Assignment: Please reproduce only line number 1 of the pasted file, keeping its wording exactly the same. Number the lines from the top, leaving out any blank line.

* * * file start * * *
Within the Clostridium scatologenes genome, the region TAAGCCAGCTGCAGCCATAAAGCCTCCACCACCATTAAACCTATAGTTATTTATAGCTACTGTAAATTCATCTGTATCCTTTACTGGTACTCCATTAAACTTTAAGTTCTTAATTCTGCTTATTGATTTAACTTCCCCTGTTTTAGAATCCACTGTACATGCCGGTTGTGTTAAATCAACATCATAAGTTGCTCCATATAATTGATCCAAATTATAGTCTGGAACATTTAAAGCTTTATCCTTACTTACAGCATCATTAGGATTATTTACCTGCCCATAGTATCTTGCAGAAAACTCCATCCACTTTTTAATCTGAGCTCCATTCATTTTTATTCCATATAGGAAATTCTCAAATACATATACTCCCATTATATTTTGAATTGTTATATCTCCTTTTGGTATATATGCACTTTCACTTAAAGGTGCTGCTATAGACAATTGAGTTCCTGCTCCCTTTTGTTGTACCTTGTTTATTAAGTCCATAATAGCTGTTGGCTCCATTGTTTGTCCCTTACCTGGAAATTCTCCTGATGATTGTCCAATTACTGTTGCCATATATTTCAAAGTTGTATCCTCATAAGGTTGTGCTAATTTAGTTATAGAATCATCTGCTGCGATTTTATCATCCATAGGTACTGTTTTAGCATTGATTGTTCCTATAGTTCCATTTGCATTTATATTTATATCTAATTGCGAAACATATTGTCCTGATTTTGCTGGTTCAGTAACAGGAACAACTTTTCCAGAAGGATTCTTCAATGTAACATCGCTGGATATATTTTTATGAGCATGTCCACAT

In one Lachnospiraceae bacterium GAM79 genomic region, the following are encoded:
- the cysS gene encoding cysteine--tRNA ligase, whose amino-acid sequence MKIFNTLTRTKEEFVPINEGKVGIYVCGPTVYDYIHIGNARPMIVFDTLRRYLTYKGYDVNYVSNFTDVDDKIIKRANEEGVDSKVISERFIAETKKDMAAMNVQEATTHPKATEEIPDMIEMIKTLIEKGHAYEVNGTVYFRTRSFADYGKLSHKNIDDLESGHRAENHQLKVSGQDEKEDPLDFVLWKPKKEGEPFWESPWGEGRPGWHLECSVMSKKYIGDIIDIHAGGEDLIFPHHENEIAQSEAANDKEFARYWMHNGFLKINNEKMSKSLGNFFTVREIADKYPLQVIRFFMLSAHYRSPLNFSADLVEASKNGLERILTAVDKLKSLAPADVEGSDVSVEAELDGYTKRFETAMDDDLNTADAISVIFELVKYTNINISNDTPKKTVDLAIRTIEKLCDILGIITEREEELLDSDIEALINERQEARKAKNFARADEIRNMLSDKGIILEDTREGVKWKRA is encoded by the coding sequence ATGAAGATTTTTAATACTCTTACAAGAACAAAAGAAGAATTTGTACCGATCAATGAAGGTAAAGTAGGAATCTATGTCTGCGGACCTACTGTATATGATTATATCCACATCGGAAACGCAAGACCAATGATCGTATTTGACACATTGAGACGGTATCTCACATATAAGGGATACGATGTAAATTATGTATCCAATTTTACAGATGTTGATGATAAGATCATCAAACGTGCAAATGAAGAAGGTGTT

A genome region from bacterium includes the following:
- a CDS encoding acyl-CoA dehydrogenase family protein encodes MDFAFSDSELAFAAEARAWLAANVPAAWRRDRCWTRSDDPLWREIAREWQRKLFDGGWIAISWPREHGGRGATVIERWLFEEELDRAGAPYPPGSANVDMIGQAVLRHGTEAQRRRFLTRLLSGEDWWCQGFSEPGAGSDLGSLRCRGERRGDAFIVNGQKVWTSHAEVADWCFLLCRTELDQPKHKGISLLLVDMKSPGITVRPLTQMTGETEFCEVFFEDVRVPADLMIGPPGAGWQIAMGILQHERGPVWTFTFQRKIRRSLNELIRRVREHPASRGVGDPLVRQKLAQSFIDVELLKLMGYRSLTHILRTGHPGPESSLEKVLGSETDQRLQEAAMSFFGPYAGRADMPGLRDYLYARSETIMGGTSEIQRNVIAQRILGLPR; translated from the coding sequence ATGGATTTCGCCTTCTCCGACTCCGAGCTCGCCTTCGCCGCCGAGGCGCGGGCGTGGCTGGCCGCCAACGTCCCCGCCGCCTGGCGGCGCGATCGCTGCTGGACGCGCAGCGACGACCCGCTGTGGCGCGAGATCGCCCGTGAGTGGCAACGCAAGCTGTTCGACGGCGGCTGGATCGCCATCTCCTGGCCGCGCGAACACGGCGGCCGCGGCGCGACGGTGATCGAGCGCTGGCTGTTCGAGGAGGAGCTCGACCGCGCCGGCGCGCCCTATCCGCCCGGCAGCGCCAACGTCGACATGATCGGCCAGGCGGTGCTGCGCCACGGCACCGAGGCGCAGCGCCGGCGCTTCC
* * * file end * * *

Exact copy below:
Within the Clostridium scatologenes genome, the region TAAGCCAGCTGCAGCCATAAAGCCTCCACCACCATTAAACCTATAGTTATTTATAGCTACTGTAAATTCATCTGTATCCTTTACTGGTACTCCATTAAACTTTAAGTTCTTAATTCTGCTTATTGATTTAACTTCCCCTGTTTTAGAATCCACTGTACATGCCGGTTGTGTTAAATCAACATCATAAGTTGCTCCATATAATTGATCCAAATTATAGTCTGGAACATTTAAAGCTTTATCCTTACTTACAGCATCATTAGGATTATTTACCTGCCCATAGTATCTTGCAGAAAACTCCATCCACTTTTTAATCTGAGCTCCATTCATTTTTATTCCATATAGGAAATTCTCAAATACATATACTCCCATTATATTTTGAATTGTTATATCTCCTTTTGGTATATATGCACTTTCACTTAAAGGTGCTGCTATAGACAATTGAGTTCCTGCTCCCTTTTGTTGTACCTTGTTTATTAAGTCCATAATAGCTGTTGGCTCCATTGTTTGTCCCTTACCTGGAAATTCTCCTGATGATTGTCCAATTACTGTTGCCATATATTTCAAAGTTGTATCCTCATAAGGTTGTGCTAATTTAGTTATAGAATCATCTGCTGCGATTTTATCATCCATAGGTACTGTTTTAGCATTGATTGTTCCTATAGTTCCATTTGCATTTATATTTATATCTAATTGCGAAACATATTGTCCTGATTTTGCTGGTTCAGTAACAGGAACAACTTTTCCAGAAGGATTCTTCAATGTAACATCGCTGGATATATTTTTATGAGCATGTCCACAT